China, US commit to implement trade agreement despite coronavirus row

Chinese and US trade representatives agreed Friday to “create favorable conditions” for the phase one trade deal signed in January, officials said, despite recent tensions over the coronavirus pandemic.

Vice Premier Liu He, who had led Beijing’s negotiations, held a call in the morning with US Trade Representative Robert Lighthizer and Treasury Secretary Steven Mnuchin.

“Both sides said they should strengthen macroeconomic and public health cooperation, strive to create a favorable atmosphere and conditions for the implementation of the phase one US-China economic and trade agreement, promoting positive results,” a notice from China’s Ministry of Commerce said.

US officials said after the call that both parties agreed “good progress” is being made on creating the governmental infrastructures needed to make the agreement a success.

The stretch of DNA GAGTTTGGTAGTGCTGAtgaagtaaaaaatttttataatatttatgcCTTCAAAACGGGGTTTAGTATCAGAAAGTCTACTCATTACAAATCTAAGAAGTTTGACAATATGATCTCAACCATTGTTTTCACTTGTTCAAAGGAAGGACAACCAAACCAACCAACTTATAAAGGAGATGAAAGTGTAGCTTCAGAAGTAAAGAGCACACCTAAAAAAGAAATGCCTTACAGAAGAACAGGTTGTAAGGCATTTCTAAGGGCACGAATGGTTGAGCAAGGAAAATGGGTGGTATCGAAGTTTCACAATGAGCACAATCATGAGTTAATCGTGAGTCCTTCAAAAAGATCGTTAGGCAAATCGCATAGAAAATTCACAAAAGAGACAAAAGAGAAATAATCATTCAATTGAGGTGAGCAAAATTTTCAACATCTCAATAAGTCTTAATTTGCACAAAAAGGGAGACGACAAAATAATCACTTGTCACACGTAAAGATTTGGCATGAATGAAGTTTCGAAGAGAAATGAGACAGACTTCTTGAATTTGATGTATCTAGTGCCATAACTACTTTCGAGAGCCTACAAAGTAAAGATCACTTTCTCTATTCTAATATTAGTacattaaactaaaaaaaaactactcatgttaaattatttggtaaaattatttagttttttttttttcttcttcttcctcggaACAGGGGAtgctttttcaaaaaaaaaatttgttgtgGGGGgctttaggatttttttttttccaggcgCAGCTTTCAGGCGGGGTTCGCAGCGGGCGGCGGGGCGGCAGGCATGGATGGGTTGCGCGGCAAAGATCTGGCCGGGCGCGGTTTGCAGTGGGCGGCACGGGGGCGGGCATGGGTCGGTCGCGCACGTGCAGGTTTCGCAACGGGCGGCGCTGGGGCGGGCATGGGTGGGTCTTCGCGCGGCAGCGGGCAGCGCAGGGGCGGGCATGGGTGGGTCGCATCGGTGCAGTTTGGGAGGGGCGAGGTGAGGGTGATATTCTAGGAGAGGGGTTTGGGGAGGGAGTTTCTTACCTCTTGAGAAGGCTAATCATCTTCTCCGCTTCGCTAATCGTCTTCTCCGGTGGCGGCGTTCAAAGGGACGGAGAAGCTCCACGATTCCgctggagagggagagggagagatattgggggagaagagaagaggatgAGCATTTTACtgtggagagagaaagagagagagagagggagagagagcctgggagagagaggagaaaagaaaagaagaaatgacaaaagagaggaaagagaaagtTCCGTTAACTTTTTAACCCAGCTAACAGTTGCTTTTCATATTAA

“They also agreed that in spite of the current global health emergency, both countries fully expect to meet their obligations under the agreement in a timely manner,” said the Office of the US Trade Representative and Treasury in a statement.

The countries have also agreed to maintain communication and coordination.

The call is believed to be the first time they have officially spoken about the agreement since it was signed, and comes after both nations traded barbs over the deadly virus.

Last week, US President Donald Trump threatened new tariffs against China after claiming there was evidence linking COVID-19 to a top-security lab in the central city of Wuhan, where the pathogen first emerged late last year. China has denied the claims.